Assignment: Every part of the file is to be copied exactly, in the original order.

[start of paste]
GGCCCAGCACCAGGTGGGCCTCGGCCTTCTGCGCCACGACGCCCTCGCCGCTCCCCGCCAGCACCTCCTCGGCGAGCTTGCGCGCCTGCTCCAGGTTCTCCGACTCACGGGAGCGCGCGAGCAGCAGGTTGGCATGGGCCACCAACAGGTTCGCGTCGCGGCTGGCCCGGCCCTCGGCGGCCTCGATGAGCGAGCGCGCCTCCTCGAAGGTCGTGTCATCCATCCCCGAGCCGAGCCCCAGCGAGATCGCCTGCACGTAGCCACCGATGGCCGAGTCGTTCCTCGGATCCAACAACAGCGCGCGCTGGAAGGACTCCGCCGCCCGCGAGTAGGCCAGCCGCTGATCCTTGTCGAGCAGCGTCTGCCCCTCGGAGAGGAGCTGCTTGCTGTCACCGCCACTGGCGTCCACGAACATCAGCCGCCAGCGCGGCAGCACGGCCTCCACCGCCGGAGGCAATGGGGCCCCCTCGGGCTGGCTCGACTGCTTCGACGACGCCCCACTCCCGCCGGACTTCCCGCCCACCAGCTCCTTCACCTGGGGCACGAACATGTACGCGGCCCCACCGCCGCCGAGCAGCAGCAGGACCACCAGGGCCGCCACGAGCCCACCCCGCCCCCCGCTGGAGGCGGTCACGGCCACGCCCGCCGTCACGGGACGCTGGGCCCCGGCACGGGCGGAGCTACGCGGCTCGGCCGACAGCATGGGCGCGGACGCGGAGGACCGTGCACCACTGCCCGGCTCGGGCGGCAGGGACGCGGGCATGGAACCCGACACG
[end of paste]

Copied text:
GGCCCAGCACCAGGTGGGCCTCGGCCTTCTGCGCCACGACGCCCTCGCCGCTCCCCGCCAGCACCTCCTCGGCGAGCTTGCGCGCCTGCTCCAGGTTCTCCGACTCACGGGAGCGCGCGAGCAGCAGGTTGGCATGGGCCACCAACAGGTTCGCGTCGCGGCTGGCCCGGCCCTCGGCGGCCTCGATGAGCGAGCGCGCCTCCTCGAAGGTCGTGTCATCCATCCCCGAGCCGAGCCCCAGCGAGATCGCCTGCACGTAGCCACCGATGGCCGAGTCGTTCCTCGGATCCAACAACAGCGCGCGCTGGAAGGACTCCGCCGCCCGCGAGTAGGCCAGCCGCTGATCCTTGTCGAGCAGCGTCTGCCCCTCGGAGAGGAGCTGCTTGCTGTCACCGCCACTGGCGTCCACGAACATCAGCCGCCAGCGCGGCAGCACGGCCTCCACCGCCGGAGGCAATGGGGCCCCCTCGGGCTGGCTCGACTGCTTCGACGACGCCCCACTCCCGCCGGACTTCCCGCCCACCAGCTCCTTCACCTGGGGCACGAACATGTACGCGGCCCCACCGCCGCCGAGCAGCAGCAGGACCACCAGGGCCGCCACGAGCCCACCCCGCCCCCCGCTGGAGGCGGTCACGGCCACGCCCGCCGTCACGGGACGCTGGGCCCCGGCACGGGCGGAGCTACGCGGCTCGGCCGACAGCATGGGCGCGGACGCGGAGGACCGTGCACCACTGCCCGGCTCGGGCGGCAGGGACGCGGGCATGGAACCCGACACG